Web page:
OLYMPIA - The City of Olympia is rolling out the next phase of its plan to address sea level rise: spending about $75,000 on an engineering analysis of potential sea walls and barriers to keep rising tides out of downtown.
The Olympia City Council will decide tonight whether to pursue the plan for 2010 to 2011.
It would be the latest action in the city’s long-running plan to combat climate change. City staff members cite studies that show that sea levels could rise anywhere from 6 to 50 inches over the next 100 years, due to global warming and melting polar ice.
Officials are particularly worried about worst-case scenarios – when there’s a high tide coupled with heavy rainfall, inundating much of downtown. In addition to the risk of flooding, there’s also concern about saltwater backing up into outfall pipes and bubbling up into downtown.
Never miss a local story.
“It’s our future,” said Andy Haub, planning and engineering manager for the city.
Over the next year, the city plans to hire a coastal engineering firm to look at things such as sea walls, pumps and control devices fitted to outfall pipes to keep saltwater from backflowing into downtown. The work is intended to narrow down solutions. A report is due by this time next year.
“We need to look at maybe a progression of actions to take,” Haub said.
It may not be cheap.
There are no estimates of how much sea walls and other measures would cost. Haub said the next year’s study will result in ballpark estimates, with a wide range.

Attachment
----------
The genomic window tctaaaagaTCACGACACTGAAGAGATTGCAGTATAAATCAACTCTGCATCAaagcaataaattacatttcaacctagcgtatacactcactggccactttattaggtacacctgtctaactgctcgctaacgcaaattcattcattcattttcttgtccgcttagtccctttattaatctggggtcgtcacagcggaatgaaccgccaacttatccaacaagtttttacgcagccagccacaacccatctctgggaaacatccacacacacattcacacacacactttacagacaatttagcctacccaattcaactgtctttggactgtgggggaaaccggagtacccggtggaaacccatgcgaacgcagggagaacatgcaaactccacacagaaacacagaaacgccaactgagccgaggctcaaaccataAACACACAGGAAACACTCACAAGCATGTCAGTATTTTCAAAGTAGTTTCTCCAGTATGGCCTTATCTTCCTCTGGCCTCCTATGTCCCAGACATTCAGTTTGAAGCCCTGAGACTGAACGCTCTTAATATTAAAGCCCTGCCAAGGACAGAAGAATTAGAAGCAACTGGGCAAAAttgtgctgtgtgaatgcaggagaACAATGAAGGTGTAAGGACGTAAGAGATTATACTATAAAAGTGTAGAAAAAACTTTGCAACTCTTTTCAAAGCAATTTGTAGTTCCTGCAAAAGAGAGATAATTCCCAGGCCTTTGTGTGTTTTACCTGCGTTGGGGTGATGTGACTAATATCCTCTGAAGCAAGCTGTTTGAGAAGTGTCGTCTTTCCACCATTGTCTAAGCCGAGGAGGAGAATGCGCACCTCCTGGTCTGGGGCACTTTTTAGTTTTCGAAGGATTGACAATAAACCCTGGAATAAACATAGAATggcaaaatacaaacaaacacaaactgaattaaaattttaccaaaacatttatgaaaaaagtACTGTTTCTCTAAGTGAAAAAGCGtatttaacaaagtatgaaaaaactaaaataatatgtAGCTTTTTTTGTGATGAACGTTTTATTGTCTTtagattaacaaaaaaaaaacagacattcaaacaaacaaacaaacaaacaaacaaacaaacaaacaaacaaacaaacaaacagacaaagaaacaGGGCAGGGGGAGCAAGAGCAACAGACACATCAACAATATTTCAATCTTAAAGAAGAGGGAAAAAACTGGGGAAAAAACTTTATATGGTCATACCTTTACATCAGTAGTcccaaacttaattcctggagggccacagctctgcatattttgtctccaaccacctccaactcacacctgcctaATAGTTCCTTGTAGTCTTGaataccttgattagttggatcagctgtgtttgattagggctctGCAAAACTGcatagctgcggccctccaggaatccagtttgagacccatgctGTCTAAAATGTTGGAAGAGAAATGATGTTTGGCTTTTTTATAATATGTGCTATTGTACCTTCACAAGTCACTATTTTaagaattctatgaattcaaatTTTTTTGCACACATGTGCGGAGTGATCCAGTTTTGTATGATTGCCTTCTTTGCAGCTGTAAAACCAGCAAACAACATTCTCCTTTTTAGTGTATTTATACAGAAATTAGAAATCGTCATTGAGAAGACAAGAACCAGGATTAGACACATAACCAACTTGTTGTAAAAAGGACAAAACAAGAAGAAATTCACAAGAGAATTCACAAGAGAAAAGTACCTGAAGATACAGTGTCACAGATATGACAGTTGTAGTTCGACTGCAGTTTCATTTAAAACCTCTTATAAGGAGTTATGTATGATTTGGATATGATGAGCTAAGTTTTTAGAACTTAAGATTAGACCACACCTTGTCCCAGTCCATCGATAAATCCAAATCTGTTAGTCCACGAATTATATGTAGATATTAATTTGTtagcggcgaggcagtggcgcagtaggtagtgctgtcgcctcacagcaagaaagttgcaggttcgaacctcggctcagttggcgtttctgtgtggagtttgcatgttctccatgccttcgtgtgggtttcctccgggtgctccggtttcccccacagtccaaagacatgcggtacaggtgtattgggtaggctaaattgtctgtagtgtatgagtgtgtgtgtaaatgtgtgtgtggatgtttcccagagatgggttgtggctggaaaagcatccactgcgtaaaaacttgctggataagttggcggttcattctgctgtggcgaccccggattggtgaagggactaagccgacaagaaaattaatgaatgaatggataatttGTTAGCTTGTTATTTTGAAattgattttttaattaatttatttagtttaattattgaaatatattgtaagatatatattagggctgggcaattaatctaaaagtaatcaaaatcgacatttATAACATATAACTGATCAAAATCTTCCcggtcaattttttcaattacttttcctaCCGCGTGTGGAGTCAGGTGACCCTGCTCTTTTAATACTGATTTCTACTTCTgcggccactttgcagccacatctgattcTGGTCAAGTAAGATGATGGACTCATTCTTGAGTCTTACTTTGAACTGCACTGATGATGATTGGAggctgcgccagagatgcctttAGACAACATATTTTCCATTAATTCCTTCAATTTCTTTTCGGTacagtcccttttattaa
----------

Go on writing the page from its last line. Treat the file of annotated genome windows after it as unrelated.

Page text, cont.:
Public Works Director Michael Mucha said he didn’t know of any other cities in the United States pursuing a seawall strategy. The city is taking a cautious approach.
“As we are trying things and projecting out and figuring this out, we don’t want to lock in too soon on solutions that are costly to the public when we may not get it right,” Mucha said.
Olympia was one of the country’s first cities to address the sea level rise issue, starting with a Global Warming Task Force in 1990. The city’s first focus was on mitigating greenhouse gases. For example, it reduced the city’s emissions to below targets from the 1990 Kyoto treaty by operating greener vehicles. The city also purchases “green power,” a more expensive electricity buy that supports greener forms of electricity production.
In 2008, the city’s efforts turned toward preparing for sea level rise seen as inevitable, Haub said. The City Council allocated $250,000 for work on that issue.
Since then, the city has purchased aerial photography and run computer simulations to look at downtown flooding scenarios, Haub said.
It has also has looked at “subsidence,” a potential phenomenon separate from global warming in which Puget Sound is sinking. And the city is also looking into installing a tidal gauge in Olympia. Haub said the nearest one now is in Tacoma.
The city has about $140,000 left in its sea level rise account. Mucha said that money should last through 2011 and perhaps into 2012.
With the city strapped for cash in the economic downturn, it’s unclear what will be available after that.
Results from the study will also be implemented into the city’s shoreline master plan and comprehensive plan, Haub said, both of which are under review.
Haub puts it this way: “What do we want downtown to look like in 50 years? Do we want to save it or not to save it?”
He was speaking rhetorically. The city intends to save downtown.
“Yes, there’s going to be sea level rise, and we’re going to have to deal with it,” Haub said.